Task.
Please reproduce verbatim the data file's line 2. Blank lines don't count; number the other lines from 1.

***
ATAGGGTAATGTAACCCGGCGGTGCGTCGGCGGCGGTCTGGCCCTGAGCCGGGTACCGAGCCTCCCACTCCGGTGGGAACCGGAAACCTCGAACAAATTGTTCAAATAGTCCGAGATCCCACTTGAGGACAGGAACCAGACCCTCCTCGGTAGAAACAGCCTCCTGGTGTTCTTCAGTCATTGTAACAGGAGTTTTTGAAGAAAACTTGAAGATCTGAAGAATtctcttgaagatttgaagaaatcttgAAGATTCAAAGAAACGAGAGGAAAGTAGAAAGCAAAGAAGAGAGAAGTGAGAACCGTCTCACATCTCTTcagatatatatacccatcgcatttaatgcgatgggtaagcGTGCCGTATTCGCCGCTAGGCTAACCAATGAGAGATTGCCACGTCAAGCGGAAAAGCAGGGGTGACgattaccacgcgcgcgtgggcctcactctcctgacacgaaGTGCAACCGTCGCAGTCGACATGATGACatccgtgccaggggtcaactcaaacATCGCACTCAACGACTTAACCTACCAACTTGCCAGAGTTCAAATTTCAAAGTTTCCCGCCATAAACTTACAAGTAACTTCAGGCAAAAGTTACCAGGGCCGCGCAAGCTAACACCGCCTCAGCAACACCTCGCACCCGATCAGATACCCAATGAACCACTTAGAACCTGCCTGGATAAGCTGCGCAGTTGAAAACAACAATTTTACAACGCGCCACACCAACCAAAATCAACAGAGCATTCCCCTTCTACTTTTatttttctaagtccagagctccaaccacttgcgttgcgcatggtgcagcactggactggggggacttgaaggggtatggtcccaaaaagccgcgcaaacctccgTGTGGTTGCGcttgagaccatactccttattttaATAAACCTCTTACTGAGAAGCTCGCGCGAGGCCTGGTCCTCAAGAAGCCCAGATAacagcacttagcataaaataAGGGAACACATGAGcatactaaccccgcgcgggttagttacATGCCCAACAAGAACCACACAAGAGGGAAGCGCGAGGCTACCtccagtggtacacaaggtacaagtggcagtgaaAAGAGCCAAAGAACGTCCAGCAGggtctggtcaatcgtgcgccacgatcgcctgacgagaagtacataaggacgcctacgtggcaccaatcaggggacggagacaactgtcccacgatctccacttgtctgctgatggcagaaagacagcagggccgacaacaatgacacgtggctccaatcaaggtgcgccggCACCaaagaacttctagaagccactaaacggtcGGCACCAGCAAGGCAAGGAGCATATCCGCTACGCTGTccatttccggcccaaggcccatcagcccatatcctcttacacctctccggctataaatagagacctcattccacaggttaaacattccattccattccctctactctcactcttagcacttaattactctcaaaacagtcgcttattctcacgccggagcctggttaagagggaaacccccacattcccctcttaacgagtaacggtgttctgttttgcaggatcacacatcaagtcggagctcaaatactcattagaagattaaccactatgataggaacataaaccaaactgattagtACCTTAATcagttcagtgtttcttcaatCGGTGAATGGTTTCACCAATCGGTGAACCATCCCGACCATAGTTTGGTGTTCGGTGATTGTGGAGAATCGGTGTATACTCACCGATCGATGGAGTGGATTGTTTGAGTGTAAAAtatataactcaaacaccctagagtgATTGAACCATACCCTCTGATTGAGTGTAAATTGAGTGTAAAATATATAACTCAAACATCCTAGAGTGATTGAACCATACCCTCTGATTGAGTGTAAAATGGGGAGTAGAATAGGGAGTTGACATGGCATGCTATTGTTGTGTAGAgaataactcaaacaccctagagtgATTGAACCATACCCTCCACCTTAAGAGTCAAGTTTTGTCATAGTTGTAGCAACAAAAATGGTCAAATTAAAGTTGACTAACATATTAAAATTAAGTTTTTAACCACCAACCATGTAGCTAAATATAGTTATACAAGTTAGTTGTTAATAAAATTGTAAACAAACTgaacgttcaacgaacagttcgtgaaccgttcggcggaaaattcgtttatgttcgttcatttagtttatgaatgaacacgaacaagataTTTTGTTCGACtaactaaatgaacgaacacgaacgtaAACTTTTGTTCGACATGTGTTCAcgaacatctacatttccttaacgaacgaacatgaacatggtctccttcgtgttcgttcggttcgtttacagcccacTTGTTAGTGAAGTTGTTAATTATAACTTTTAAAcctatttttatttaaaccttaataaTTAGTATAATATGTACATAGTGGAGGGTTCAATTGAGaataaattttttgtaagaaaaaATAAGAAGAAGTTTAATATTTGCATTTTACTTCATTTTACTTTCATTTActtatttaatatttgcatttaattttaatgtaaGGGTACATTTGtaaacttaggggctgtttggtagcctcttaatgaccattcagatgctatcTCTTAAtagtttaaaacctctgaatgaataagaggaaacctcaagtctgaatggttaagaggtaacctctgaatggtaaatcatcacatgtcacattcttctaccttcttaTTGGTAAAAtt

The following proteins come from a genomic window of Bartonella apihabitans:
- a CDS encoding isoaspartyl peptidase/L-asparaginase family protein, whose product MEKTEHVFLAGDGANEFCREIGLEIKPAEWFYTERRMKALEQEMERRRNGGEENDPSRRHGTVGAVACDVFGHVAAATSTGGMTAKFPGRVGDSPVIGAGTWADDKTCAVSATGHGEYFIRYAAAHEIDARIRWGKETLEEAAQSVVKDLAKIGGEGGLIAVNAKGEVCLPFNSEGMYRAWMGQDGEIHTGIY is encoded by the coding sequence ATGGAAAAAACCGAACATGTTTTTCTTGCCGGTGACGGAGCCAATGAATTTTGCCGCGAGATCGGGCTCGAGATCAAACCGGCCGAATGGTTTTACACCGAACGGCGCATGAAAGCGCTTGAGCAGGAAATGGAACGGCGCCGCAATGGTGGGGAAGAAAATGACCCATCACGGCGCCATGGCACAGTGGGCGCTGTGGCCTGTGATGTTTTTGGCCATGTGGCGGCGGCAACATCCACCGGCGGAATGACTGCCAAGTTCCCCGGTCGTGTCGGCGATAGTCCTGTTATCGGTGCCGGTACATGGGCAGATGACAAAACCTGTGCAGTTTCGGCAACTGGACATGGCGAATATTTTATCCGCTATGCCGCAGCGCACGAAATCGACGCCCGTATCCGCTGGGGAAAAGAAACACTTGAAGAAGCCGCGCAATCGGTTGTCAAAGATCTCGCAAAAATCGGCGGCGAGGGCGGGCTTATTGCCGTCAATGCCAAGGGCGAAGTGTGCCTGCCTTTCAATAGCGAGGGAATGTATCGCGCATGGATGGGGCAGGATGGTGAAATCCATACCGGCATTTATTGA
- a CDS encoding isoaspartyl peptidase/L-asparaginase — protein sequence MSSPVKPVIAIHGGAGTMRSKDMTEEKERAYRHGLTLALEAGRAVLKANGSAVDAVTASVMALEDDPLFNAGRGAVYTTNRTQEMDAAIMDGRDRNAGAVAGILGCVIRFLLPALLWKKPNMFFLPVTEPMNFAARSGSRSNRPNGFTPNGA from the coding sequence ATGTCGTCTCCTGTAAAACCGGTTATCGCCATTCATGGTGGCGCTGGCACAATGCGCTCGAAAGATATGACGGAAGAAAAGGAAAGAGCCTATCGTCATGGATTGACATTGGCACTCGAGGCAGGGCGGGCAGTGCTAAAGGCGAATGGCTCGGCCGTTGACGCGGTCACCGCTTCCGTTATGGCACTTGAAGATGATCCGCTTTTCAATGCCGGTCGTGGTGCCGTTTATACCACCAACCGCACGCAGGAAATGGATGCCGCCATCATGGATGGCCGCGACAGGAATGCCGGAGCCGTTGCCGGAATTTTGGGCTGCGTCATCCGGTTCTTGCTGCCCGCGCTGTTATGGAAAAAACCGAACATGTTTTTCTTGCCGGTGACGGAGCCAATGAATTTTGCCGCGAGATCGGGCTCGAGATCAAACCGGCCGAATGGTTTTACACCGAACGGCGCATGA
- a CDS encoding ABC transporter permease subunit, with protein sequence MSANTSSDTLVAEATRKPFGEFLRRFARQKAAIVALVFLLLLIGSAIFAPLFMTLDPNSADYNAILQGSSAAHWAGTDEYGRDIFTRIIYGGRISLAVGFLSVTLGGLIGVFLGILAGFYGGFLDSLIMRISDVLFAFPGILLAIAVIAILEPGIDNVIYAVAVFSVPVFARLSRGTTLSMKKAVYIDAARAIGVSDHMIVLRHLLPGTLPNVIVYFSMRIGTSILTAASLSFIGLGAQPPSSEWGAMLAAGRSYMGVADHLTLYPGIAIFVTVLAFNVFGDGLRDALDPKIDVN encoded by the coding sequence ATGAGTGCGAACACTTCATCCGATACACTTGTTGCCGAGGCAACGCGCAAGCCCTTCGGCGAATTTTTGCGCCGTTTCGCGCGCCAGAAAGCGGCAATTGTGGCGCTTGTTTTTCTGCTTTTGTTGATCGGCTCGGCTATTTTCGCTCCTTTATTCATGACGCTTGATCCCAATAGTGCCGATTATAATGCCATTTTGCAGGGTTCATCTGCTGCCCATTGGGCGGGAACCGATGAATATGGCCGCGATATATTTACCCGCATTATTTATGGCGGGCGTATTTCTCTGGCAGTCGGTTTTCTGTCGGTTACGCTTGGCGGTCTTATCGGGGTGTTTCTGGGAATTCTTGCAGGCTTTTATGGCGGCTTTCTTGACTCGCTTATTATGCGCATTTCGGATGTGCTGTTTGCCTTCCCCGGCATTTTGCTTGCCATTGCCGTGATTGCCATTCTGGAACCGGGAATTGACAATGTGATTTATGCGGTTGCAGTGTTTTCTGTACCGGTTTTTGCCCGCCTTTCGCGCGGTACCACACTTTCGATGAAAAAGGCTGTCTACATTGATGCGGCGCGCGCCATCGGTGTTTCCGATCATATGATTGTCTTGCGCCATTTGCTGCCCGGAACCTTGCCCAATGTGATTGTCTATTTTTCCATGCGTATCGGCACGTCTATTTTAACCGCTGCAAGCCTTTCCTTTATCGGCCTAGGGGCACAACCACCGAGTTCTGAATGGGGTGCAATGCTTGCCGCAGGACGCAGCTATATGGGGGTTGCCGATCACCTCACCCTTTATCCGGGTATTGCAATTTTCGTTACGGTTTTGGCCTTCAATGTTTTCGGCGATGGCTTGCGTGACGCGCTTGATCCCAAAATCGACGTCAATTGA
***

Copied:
The following proteins come from a genomic window of Bartonella apihabitans: